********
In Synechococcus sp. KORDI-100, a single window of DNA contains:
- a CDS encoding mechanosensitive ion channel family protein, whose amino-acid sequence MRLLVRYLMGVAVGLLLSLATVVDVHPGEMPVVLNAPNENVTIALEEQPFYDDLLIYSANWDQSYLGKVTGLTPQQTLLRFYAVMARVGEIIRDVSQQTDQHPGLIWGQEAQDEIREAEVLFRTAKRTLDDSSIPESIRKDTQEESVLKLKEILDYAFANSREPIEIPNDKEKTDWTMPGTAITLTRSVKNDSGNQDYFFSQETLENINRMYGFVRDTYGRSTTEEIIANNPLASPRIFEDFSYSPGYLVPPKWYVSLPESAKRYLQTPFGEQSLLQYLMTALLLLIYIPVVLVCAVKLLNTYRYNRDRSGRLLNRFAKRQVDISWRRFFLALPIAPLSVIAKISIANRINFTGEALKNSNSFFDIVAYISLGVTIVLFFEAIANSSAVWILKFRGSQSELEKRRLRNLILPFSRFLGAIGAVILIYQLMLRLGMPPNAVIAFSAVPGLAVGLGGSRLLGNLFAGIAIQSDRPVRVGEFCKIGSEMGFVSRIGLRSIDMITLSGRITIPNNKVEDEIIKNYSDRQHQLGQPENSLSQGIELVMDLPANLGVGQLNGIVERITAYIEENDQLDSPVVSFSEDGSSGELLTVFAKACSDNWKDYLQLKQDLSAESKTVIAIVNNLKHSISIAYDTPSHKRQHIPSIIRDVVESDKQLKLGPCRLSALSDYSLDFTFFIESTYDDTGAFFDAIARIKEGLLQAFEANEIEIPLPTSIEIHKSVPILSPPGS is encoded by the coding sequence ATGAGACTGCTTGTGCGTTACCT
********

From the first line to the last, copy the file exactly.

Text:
In Synechococcus sp. KORDI-100, a single window of DNA contains:
- a CDS encoding mechanosensitive ion channel family protein, whose amino-acid sequence MRLLVRYLMGVAVGLLLSLATVVDVHPGEMPVVLNAPNENVTIALEEQPFYDDLLIYSANWDQSYLGKVTGLTPQQTLLRFYAVMARVGEIIRDVSQQTDQHPGLIWGQEAQDEIREAEVLFRTAKRTLDDSSIPESIRKDTQEESVLKLKEILDYAFANSREPIEIPNDKEKTDWTMPGTAITLTRSVKNDSGNQDYFFSQETLENINRMYGFVRDTYGRSTTEEIIANNPLASPRIFEDFSYSPGYLVPPKWYVSLPESAKRYLQTPFGEQSLLQYLMTALLLLIYIPVVLVCAVKLLNTYRYNRDRSGRLLNRFAKRQVDISWRRFFLALPIAPLSVIAKISIANRINFTGEALKNSNSFFDIVAYISLGVTIVLFFEAIANSSAVWILKFRGSQSELEKRRLRNLILPFSRFLGAIGAVILIYQLMLRLGMPPNAVIAFSAVPGLAVGLGGSRLLGNLFAGIAIQSDRPVRVGEFCKIGSEMGFVSRIGLRSIDMITLSGRITIPNNKVEDEIIKNYSDRQHQLGQPENSLSQGIELVMDLPANLGVGQLNGIVERITAYIEENDQLDSPVVSFSEDGSSGELLTVFAKACSDNWKDYLQLKQDLSAESKTVIAIVNNLKHSISIAYDTPSHKRQHIPSIIRDVVESDKQLKLGPCRLSALSDYSLDFTFFIESTYDDTGAFFDAIARIKEGLLQAFEANEIEIPLPTSIEIHKSVPILSPPGS is encoded by the coding sequence ATGAGACTGCTTGTGCGTTACCT